BIG FRIENDSHIP: How We Keep Each Other Close by Aminatou Sow and Ann Friedman. A review by Nina Badzin.
As a friendship advice columnist and a longtime listener of the popular podcast Call Your Girlfriend (“a podcast for long-distance besties everywhere”) co-hosted by Aminatou Sow and Ann Friedman, I was eager to read Big Friendship (Simon & Schuster, 2020), Sow’s and Friedman’s recently-released memoir about the ups and downs of their friendship and the need to take friendship as seriously as we take romantic and familial relationships.
In other words, I am the ideal audience for this book.
Big Friendship, has the tagline, “How We Keep Each Other Close” in large capital letters. Readers shouldn’t be surprised that staying close takes work. Even the best of friends like Sow and Friedman have to fight internally to move on from layers of real and perceived slights. Reading about their real-life examples, however, could help people who are tempted to let a friendship drift apart when things get hard to the point where a friendship ends.
Sow’s and Friedman’s strong chemistry and mutual desire to become and remain close didn’t spare them from actually drifting apart at one point for a variety of reasons. If not for their willingness to work on their issues—in their case, in therapy—I could see a scenario in which they went their separate ways. I have an inbox full of anonymous letters for my column from people whose friendships are beyond repair. Many friendships do end, and at least one party is haunted by the friendship for years, even decades.
Sow and Friedman take us through highs and lows of their friendship and talk to experts who speak about friendship in general to discuss how at certain times the work to keep a friendship on track feels harder than others.
I especially liked the chapters that introduced logical and helpful friendship lexicon to describe the ways we get along with those close to us such as “stretching” to accommodate others, but being careful to know the difference between “stretching” and “straining.” Shine Theory (“I don’t shine if you don’t shine”) gets an entire chapter. The term “Big Friendship” is its own special term describing a friendship like Sow’s and Friedman’s, one so central that drifting apart permanently is not an option. I could see some readers asking themselves if a friendship should be this much work, and it’s a fair point. The answer won’t be the same for everyone.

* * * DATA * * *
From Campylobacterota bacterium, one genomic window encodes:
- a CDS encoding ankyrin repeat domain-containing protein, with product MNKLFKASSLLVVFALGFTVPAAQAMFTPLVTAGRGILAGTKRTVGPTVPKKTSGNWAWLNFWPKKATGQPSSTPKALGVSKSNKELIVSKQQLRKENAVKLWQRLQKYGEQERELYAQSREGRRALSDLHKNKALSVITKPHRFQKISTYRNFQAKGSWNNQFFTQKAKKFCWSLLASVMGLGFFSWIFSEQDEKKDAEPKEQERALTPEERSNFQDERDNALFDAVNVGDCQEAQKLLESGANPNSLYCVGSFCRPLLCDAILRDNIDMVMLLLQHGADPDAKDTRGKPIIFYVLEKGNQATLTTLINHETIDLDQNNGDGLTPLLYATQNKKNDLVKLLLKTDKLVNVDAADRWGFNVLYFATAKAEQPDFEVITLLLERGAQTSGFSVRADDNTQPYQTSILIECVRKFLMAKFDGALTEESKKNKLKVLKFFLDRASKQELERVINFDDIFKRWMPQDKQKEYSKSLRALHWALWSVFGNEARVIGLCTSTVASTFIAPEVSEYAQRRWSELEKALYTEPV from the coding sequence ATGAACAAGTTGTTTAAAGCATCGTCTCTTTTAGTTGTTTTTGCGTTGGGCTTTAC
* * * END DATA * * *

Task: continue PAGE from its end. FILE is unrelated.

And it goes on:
Big Friendship is part memoir, part self-help, and it’s written in a “we” voice, which Friedman mentions in one of the Call Your Girlfriend podcast episodes this summer was an interesting exercise in seeing things completely from someone else’s point of view. Some readers might connect with the memoir chapters more than the self-help ones and vice versa.
I enjoyed the details of how Sow and Friedman met then acted on their friendship chemistry to become more than mere social media or “friendweb” acquaintances. Of all the specific details of their friendship, however, I most appreciated the chapter on how Sow and Friedman navigated being in an interracial friendship, including the challenge of making sure the person of color in a friendship isn’t the one doing all the “stretching” to use Sow’s and Friedman’s term. I would have liked more on that topic and less details on their childhoods and work lives in the early chapters. I also found the parts about the pettiness and jealousy and complication that can happen in the “friendweb” particularly compelling as well as the challenges of chronic illness and geographical distance in a friendship.
As I read, I was eager to get to the part mentioned earlier in the book about Sow and Friedman going to therapy to repair their damaged friendship, and I do wish it had arrived sooner in the narrative. I fear some readers will grow impatient and miss the essential chapters. When we finally get to that piece of the story, we see that it isn’t a dramatic event that caused a rift in their friendship. More so and realistically for so many friend pairs, it was a build up of small hurts that added together made each feel distant from the other. In many cases, this is where friends drift apart, and I appreciated the pushback on taking the easy road of dropping a friend.
Overall Big Friendship made me think about what it would be like to write about certain friendships in my life from the-how-we-met, to the-how-we-got-estranged, to the-how-we-came-back-together (or in some cases, didn’t). Readers who have struggled to understand what it really takes to give platonic bonds the care they need to thrive will learn quite a bit from this book. Readers who know about that hard work already and want to feel affirmed in the time and energy they put into their friendship will enjoy Big Friendship, too.
Nina Badzin wrote the friendship advice column at HerStories for several years before continuing the column at advice.ninabadzin.com. She’s still taking questions and is ready to tackle your friendship dilemmas. She leads creative writing groups at ModernWell in Minneapolis and reviews books on Instagram at @readwithninaB. You can also find her on Twitter @NinaBadzin.